In addition, it adversely impacted our ability to seek needed medical services for existing health problems or to receive medical treatment for health conditions.

The pandemic also impacted the income levels of families, affecting the ability for families to purchase food, pay for utilities and other necessities of living.

At this point, we are getting back to enjoy the lifestyles we were used to with blessings of the Great Spirit. It is hoped we will never experience such a pandemic or any other matter of great destruction.

The pandemic has brought attention to the mental health needs of our relatives and we support President Nez’s mental health proclamation in calling for such awareness.

However, it needs to be noted that prior to the pandemic, many of our relatives were experiencing a variety of mental health issues that for the most part went unnoticed. These individuals were already experiencing the adversities brought by the pandemic, such as fear, depression, low levels of income for basic subsistence, isolation, and other challenges mentioned above.

These relatives will continue to experience such adversities beyond the pandemic if mental health resources are not improved on the Navajo Nation.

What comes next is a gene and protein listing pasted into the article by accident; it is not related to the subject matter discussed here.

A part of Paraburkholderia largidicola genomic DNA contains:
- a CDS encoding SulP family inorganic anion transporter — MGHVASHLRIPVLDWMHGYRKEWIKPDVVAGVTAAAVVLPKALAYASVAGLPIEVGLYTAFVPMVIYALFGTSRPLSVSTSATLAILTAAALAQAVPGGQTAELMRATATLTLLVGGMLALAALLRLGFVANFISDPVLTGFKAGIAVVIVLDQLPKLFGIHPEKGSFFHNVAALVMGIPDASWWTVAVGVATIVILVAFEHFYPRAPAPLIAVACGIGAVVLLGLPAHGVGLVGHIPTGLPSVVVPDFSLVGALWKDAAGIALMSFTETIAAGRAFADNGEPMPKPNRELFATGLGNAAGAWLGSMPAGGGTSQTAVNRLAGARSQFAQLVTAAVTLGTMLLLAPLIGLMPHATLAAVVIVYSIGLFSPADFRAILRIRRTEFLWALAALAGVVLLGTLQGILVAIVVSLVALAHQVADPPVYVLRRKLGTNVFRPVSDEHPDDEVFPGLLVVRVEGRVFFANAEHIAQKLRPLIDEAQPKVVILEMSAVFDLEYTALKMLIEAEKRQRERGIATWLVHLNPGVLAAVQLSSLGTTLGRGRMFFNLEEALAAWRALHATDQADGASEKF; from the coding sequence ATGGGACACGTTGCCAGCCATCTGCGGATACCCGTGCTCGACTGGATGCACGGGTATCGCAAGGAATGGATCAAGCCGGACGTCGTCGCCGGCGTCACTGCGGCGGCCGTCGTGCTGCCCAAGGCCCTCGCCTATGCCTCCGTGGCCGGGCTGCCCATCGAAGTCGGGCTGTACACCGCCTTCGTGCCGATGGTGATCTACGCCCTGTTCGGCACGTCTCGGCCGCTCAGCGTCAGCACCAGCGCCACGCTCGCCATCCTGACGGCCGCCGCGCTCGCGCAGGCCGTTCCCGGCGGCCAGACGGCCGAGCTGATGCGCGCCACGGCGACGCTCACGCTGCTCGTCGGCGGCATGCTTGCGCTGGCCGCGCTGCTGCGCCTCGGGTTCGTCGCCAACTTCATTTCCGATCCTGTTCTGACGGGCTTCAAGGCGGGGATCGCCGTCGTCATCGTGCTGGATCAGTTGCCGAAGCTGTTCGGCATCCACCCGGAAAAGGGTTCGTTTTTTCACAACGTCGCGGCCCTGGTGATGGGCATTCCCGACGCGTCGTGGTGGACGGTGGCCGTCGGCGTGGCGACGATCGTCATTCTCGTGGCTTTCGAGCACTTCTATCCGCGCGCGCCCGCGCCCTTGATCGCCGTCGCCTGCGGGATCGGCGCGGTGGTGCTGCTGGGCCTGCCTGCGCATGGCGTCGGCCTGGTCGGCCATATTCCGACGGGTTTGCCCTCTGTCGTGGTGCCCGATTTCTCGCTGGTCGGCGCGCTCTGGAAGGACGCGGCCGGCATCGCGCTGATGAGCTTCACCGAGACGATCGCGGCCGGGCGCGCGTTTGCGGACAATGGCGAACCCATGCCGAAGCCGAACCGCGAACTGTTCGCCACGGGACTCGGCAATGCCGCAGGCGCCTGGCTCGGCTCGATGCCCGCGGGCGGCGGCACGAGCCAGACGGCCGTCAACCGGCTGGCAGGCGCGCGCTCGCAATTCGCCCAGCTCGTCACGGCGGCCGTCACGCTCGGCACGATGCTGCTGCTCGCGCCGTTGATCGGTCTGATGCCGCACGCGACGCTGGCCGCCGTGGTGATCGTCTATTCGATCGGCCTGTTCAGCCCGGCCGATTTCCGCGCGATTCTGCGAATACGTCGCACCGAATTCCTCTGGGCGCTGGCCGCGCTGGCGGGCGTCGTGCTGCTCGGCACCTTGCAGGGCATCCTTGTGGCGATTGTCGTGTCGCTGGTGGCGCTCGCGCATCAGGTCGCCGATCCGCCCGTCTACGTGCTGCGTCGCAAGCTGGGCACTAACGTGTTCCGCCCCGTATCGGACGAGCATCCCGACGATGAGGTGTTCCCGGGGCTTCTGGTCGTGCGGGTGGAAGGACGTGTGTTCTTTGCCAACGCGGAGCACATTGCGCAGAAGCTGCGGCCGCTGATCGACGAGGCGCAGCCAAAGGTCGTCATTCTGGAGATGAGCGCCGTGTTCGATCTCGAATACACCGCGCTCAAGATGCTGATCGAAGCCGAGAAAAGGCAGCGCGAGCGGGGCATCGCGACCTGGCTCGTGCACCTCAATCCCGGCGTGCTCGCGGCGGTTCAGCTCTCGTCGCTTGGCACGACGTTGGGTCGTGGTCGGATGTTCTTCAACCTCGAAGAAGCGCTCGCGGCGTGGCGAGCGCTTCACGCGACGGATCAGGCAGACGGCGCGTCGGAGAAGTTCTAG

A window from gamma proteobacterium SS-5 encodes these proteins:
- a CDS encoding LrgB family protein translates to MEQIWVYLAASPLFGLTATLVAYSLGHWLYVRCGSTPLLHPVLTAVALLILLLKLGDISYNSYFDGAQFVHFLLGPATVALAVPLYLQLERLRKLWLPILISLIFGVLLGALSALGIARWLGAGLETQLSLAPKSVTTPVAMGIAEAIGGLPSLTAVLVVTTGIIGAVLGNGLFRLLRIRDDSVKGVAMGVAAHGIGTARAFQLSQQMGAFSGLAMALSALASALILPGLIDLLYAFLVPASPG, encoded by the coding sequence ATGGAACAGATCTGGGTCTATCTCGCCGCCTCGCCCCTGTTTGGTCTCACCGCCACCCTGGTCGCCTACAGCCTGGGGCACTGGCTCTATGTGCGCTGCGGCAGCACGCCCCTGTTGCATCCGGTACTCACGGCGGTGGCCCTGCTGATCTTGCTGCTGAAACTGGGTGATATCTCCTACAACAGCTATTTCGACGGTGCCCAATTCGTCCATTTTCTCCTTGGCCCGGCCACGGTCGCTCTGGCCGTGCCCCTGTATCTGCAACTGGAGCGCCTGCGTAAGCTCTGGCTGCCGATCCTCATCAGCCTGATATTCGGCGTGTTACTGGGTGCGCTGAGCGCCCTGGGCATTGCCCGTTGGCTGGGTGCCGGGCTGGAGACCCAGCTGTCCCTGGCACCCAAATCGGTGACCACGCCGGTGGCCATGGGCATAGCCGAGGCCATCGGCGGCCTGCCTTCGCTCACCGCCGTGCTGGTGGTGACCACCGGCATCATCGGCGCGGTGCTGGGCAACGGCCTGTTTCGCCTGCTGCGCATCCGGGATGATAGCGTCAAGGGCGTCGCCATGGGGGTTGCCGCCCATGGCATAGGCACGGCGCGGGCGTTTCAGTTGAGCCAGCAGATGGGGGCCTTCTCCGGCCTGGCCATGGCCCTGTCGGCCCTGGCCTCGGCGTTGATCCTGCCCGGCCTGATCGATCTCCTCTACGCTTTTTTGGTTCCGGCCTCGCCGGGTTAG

There are those who end up in nursing homes off the reservation because of lack of accessible housing units even though they want to remain in their communities.

There are those who are sent off the reservation due to lack of appropriate services within the Navajo Nation, including the lack of mental health professionals and appropriate community-based supports and there are those that lack services to assist them in becoming self-sufficient, resulting in the high unemployment rate of Navajos with disabilities.

It is hoped that this proclamation will truly stimulate awareness by our government leaders in addressing this overdue need.

It should be noticed that in 2015, the Begay-Nez administration proclaimed the third week in October as Navajo Nation Disability Awareness Week. Yet, this prior proclamation has been put on the shelf.

The needs and issues for Navajos with disabilities, after seven years, has remained unresolved despite Navajo Nation legislative mandates. It is very disappointing that none of the billions of dollars from the CARES Act and the ARPA went to address any disability needs, such as public building accessibility, accessible public transportation, emergency preparedness for people with disabilities, and accessible housing.